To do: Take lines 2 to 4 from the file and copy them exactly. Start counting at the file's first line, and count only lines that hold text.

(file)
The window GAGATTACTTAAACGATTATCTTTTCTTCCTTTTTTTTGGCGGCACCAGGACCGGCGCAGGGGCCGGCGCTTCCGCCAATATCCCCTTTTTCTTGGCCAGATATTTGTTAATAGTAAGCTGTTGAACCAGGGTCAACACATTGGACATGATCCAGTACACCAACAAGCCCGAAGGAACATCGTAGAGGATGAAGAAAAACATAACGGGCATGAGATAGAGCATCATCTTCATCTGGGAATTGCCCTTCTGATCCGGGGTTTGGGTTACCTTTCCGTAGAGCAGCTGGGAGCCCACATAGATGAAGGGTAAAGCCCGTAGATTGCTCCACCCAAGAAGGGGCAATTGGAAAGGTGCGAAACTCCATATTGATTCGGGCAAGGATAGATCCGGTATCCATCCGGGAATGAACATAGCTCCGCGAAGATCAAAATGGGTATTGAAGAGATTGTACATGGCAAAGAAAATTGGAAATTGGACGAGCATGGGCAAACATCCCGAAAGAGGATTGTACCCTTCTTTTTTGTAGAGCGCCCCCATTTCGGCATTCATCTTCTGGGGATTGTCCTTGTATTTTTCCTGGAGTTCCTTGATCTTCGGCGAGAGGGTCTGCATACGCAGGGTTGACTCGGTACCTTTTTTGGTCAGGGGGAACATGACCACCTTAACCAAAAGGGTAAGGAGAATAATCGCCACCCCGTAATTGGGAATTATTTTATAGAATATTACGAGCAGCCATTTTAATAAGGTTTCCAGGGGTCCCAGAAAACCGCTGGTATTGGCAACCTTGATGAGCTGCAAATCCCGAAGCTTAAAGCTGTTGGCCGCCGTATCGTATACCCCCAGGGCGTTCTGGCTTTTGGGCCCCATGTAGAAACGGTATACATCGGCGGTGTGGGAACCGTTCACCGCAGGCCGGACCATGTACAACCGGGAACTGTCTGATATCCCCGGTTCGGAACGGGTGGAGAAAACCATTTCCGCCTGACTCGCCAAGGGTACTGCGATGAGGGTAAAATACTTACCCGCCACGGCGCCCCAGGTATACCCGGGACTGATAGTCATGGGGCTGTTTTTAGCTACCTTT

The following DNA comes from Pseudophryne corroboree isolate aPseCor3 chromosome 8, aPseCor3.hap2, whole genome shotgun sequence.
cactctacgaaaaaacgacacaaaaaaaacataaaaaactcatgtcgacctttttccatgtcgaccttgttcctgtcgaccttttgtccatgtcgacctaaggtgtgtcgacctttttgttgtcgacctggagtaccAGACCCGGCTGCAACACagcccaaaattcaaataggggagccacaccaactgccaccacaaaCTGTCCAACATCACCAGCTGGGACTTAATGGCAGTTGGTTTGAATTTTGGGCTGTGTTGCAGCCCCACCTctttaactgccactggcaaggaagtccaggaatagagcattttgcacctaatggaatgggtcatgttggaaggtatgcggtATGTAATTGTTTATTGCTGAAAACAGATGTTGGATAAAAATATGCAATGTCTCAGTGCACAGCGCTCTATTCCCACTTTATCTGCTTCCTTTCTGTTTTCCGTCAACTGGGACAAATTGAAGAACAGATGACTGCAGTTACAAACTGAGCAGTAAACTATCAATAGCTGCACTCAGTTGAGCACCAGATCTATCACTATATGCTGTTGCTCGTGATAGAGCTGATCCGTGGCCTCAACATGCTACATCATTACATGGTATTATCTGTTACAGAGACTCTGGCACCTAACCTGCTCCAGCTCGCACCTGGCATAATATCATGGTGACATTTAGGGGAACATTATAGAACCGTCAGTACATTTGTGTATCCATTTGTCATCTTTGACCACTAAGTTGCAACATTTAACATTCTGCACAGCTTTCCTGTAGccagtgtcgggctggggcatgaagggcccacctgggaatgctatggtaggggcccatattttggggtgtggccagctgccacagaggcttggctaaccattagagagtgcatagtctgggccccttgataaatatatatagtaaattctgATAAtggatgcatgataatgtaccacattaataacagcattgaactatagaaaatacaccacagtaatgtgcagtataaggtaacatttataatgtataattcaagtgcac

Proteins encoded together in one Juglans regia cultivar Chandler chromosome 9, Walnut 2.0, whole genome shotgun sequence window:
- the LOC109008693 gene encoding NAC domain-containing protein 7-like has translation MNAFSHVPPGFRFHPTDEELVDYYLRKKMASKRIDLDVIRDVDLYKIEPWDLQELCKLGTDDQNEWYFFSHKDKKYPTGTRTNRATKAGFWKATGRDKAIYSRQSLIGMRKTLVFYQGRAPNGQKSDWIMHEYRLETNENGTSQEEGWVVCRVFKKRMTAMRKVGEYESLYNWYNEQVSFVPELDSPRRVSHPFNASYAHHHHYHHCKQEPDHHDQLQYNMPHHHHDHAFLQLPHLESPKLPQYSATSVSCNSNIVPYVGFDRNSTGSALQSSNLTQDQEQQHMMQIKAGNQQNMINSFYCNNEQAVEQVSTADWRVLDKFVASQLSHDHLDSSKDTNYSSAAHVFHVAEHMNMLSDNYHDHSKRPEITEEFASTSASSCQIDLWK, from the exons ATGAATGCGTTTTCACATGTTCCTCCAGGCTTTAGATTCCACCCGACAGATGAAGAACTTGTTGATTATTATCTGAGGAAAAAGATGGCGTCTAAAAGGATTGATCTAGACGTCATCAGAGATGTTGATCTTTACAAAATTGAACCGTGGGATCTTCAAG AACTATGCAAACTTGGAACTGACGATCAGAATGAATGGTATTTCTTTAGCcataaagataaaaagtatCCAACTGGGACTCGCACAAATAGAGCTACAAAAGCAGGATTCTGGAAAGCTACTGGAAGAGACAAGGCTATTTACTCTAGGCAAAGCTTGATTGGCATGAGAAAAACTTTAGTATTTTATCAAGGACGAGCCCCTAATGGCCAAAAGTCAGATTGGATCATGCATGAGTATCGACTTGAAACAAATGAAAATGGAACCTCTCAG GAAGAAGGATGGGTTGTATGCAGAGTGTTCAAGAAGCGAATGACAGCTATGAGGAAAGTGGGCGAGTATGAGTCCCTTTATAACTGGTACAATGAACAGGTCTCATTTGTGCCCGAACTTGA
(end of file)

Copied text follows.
The following DNA comes from Pseudophryne corroboree isolate aPseCor3 chromosome 8, aPseCor3.hap2, whole genome shotgun sequence.
cactctacgaaaaaacgacacaaaaaaaacataaaaaactcatgtcgacctttttccatgtcgaccttgttcctgtcgaccttttgtccatgtcgacctaaggtgtgtcgacctttttgttgtcgacctggagtaccAGACCCGGCTGCAACACagcccaaaattcaaataggggagccacaccaactgccaccacaaaCTGTCCAACATCACCAGCTGGGACTTAATGGCAGTTGGTTTGAATTTTGGGCTGTGTTGCAGCCCCACCTctttaactgccactggcaaggaagtccaggaatagagcattttgcacctaatggaatgggtcatgttggaaggtatgcggtATGTAATTGTTTATTGCTGAAAACAGATGTTGGATAAAAATATGCAATGTCTCAGTGCACAGCGCTCTATTCCCACTTTATCTGCTTCCTTTCTGTTTTCCGTCAACTGGGACAAATTGAAGAACAGATGACTGCAGTTACAAACTGAGCAGTAAACTATCAATAGCTGCACTCAGTTGAGCACCAGATCTATCACTATATGCTGTTGCTCGTGATAGAGCTGATCCGTGGCCTCAACATGCTACATCATTACATGGTATTATCTGTTACAGAGACTCTGGCACCTAACCTGCTCCAGCTCGCACCTGGCATAATATCATGGTGACATTTAGGGGAACATTATAGAACCGTCAGTACATTTGTGTATCCATTTGTCATCTTTGACCACTAAGTTGCAACATTTAACATTCTGCACAGCTTTCCTGTAGccagtgtcgggctggggcatgaagggcccacctgggaatgctatggtaggggcccatattttggggtgtggccagctgccacagaggcttggctaaccattagagagtgcatagtctgggccccttgataaatatatatagtaaattctgATAAtggatgcatgataatgtaccacattaataacagcattgaactatagaaaatacaccacagtaatgtgcagtataaggtaacatttataatgtataattcaagtgcac

Proteins encoded together in one Juglans regia cultivar Chandler chromosome 9, Walnut 2.0, whole genome shotgun sequence window: